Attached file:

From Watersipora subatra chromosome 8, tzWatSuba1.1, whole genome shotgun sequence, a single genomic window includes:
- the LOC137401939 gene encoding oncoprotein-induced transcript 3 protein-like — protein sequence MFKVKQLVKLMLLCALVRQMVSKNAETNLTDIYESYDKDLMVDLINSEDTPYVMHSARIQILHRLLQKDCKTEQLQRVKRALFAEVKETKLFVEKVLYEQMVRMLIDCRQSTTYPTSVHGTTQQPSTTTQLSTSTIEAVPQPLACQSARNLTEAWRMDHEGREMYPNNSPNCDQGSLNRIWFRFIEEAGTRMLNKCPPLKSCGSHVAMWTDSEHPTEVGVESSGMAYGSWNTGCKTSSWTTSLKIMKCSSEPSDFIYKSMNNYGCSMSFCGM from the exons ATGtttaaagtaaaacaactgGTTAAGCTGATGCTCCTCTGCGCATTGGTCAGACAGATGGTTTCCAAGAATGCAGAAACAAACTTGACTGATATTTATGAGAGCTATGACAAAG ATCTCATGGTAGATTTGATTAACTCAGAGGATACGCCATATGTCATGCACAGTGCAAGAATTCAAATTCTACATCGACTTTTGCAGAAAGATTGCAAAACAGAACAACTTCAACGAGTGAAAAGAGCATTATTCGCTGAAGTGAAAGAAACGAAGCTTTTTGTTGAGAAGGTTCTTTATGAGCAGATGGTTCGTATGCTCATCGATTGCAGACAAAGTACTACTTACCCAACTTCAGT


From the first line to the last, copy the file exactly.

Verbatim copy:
From Watersipora subatra chromosome 8, tzWatSuba1.1, whole genome shotgun sequence, a single genomic window includes:
- the LOC137401939 gene encoding oncoprotein-induced transcript 3 protein-like — protein sequence MFKVKQLVKLMLLCALVRQMVSKNAETNLTDIYESYDKDLMVDLINSEDTPYVMHSARIQILHRLLQKDCKTEQLQRVKRALFAEVKETKLFVEKVLYEQMVRMLIDCRQSTTYPTSVHGTTQQPSTTTQLSTSTIEAVPQPLACQSARNLTEAWRMDHEGREMYPNNSPNCDQGSLNRIWFRFIEEAGTRMLNKCPPLKSCGSHVAMWTDSEHPTEVGVESSGMAYGSWNTGCKTSSWTTSLKIMKCSSEPSDFIYKSMNNYGCSMSFCGM from the exons ATGtttaaagtaaaacaactgGTTAAGCTGATGCTCCTCTGCGCATTGGTCAGACAGATGGTTTCCAAGAATGCAGAAACAAACTTGACTGATATTTATGAGAGCTATGACAAAG ATCTCATGGTAGATTTGATTAACTCAGAGGATACGCCATATGTCATGCACAGTGCAAGAATTCAAATTCTACATCGACTTTTGCAGAAAGATTGCAAAACAGAACAACTTCAACGAGTGAAAAGAGCATTATTCGCTGAAGTGAAAGAAACGAAGCTTTTTGTTGAGAAGGTTCTTTATGAGCAGATGGTTCGTATGCTCATCGATTGCAGACAAAGTACTACTTACCCAACTTCAGT